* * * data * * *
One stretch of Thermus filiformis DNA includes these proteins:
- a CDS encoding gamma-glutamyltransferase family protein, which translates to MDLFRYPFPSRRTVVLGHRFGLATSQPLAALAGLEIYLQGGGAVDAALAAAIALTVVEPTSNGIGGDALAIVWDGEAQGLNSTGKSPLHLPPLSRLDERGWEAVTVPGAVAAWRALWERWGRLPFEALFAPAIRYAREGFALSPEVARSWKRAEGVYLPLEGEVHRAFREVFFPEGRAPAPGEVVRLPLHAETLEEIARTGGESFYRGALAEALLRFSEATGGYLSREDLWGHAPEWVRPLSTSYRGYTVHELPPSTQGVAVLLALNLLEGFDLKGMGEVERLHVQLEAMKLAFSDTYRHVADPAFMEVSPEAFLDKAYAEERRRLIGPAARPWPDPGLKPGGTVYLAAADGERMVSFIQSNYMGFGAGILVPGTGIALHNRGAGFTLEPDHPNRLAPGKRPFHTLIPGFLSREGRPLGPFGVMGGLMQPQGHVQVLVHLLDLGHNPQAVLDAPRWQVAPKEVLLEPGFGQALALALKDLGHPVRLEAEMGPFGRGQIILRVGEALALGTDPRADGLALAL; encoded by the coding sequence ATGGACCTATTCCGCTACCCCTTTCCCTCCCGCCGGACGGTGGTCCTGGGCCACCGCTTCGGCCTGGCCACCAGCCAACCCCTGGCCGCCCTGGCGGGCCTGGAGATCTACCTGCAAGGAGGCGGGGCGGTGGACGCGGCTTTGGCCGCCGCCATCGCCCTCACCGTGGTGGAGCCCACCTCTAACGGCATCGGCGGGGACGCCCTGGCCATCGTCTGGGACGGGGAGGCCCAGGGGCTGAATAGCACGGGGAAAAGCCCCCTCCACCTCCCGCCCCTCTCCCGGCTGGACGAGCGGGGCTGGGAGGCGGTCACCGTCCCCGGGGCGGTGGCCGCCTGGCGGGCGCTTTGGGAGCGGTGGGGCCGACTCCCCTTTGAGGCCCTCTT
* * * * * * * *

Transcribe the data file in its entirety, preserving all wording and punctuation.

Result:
One stretch of Thermus filiformis DNA includes these proteins:
- a CDS encoding gamma-glutamyltransferase family protein, which translates to MDLFRYPFPSRRTVVLGHRFGLATSQPLAALAGLEIYLQGGGAVDAALAAAIALTVVEPTSNGIGGDALAIVWDGEAQGLNSTGKSPLHLPPLSRLDERGWEAVTVPGAVAAWRALWERWGRLPFEALFAPAIRYAREGFALSPEVARSWKRAEGVYLPLEGEVHRAFREVFFPEGRAPAPGEVVRLPLHAETLEEIARTGGESFYRGALAEALLRFSEATGGYLSREDLWGHAPEWVRPLSTSYRGYTVHELPPSTQGVAVLLALNLLEGFDLKGMGEVERLHVQLEAMKLAFSDTYRHVADPAFMEVSPEAFLDKAYAEERRRLIGPAARPWPDPGLKPGGTVYLAAADGERMVSFIQSNYMGFGAGILVPGTGIALHNRGAGFTLEPDHPNRLAPGKRPFHTLIPGFLSREGRPLGPFGVMGGLMQPQGHVQVLVHLLDLGHNPQAVLDAPRWQVAPKEVLLEPGFGQALALALKDLGHPVRLEAEMGPFGRGQIILRVGEALALGTDPRADGLALAL; encoded by the coding sequence ATGGACCTATTCCGCTACCCCTTTCCCTCCCGCCGGACGGTGGTCCTGGGCCACCGCTTCGGCCTGGCCACCAGCCAACCCCTGGCCGCCCTGGCGGGCCTGGAGATCTACCTGCAAGGAGGCGGGGCGGTGGACGCGGCTTTGGCCGCCGCCATCGCCCTCACCGTGGTGGAGCCCACCTCTAACGGCATCGGCGGGGACGCCCTGGCCATCGTCTGGGACGGGGAGGCCCAGGGGCTGAATAGCACGGGGAAAAGCCCCCTCCACCTCCCGCCCCTCTCCCGGCTGGACGAGCGGGGCTGGGAGGCGGTCACCGTCCCCGGGGCGGTGGCCGCCTGGCGGGCGCTTTGGGAGCGGTGGGGCCGACTCCCCTTTGAGGCCCTCTT